- Natural Parenting As the name suggests, this forum focuses on all things natural, organic and alternative. It is a good resource for parents looking for tips and advice on natural parenting styles but there are other topics of conversation too.
- BubHub is a parenting resource founded by Brad and Hilary Lauder, who set up the website after struggling to find information when they became parents themselves in 2002. This site has a range of forums to post on. There are also blogs, articles, guides and product reviews to browse.
- Kidspot is another parenting website that started life as a directory and has since grown to include blogs and a forum. Again, there are plenty of topics to choose from, including one for non-child related chats.
Taking your interests online
Creative types have found their natural home online, as a place to share, learn and even make money from their hobbies.
Pinterest is a relatively new social network, which takes the popular art of scrapbooking online. Users upload images from the web or from their own collection on a variety of themes, which other users can browse. This website has become very popular with people looking for inspiration in decorating their homes, planning a wedding or simply enjoying beautiful design and photography.
Etsy is an online crafts market where you can sell your own creations, find inspiration or buy a unique, homemade piece of art.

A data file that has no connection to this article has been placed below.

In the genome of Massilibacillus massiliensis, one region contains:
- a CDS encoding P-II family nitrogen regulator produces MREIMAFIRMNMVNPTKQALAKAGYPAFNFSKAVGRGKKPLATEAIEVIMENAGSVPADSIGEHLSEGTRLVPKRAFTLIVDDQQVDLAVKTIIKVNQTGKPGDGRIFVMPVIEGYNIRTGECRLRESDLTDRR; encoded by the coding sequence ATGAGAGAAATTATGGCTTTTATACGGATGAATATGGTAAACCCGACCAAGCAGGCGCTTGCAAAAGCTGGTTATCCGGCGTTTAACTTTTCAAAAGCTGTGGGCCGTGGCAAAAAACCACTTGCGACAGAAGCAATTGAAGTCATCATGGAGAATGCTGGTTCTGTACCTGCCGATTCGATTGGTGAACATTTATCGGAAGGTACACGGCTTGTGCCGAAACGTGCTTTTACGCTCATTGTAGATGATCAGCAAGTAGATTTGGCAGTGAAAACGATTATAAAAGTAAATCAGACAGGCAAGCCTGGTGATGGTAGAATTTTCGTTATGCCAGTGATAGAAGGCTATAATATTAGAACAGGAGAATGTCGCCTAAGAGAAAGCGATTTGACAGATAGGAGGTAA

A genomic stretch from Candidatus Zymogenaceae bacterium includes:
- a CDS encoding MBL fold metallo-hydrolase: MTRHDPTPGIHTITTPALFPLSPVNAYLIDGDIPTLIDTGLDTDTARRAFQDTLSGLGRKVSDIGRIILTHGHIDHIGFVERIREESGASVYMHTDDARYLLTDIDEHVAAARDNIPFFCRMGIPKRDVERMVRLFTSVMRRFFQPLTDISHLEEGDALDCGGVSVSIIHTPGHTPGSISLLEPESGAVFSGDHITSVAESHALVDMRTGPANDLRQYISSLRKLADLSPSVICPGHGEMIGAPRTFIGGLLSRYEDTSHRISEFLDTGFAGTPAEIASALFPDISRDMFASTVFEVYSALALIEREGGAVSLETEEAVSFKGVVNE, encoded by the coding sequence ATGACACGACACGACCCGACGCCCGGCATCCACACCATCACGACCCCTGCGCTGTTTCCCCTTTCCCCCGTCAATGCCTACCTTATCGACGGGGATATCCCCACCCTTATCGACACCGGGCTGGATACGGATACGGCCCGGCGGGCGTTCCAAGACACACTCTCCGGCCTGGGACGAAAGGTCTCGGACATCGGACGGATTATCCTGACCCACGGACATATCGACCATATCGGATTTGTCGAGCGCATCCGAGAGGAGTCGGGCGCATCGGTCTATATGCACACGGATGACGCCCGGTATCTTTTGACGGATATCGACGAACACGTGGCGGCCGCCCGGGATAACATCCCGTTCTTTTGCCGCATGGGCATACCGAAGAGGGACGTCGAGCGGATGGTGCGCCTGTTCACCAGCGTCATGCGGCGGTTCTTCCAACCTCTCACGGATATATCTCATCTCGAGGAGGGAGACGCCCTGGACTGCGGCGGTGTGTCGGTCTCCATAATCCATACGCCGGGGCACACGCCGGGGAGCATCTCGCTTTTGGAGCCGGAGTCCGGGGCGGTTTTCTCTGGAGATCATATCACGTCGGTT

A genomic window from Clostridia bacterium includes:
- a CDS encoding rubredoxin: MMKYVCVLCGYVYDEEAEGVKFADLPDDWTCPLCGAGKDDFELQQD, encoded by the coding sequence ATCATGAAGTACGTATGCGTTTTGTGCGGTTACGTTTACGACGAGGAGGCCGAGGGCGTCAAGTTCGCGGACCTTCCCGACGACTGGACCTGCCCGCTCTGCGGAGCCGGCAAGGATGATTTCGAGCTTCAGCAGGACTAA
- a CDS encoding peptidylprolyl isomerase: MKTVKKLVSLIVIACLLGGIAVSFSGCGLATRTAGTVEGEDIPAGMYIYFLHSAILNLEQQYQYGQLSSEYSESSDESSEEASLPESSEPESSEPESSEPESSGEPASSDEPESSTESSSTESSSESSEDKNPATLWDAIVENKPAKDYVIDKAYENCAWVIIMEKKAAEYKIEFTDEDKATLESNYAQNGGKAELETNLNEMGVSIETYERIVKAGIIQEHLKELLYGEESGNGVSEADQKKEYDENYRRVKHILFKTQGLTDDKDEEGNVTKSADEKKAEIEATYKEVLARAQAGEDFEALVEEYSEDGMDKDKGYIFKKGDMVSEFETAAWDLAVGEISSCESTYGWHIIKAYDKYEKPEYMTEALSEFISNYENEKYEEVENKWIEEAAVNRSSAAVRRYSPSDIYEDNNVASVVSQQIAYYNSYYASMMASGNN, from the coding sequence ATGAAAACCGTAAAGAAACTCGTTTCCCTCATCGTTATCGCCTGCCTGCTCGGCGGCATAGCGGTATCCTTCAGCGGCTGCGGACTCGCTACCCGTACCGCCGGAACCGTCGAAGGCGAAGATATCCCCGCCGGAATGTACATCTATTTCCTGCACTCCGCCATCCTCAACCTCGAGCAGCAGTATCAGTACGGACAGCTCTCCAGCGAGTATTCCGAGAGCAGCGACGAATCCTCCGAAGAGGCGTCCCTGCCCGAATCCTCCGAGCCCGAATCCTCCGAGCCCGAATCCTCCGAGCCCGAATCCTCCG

Readers have taken to eBooks as a convenient and cheap way to access millions of titles. Bibliophiles with groaning bookshelves and limited space will appreciate the advantages of a single device capable of storing over 1,000 books, but there are other advantages to an eReader. For example, out-of-copyright classics such as Pride and Prejudice are free and many other titles can be borrowed from libraries. Many books can also be loaned for 14 days (so you are guaranteed to get your book back!). Subscriptions to magazines and newspapers are also possible over some eReader devices.
eBay is the ultimate website for collectors. Buying and selling on eBay is relatively straightforward: you will need to register with the site and set up a PayPal account for payments (using PayPal gives you some protection against fraud). When buying, try to buy from sellers with plenty of positive feedback. When selling, make sure you insist on PayPal and on using registered post, so there is less chance of someone claiming they did not receive the item and claiming a refund. eBay itself has some good guides on how to use the site and how to avoid scams.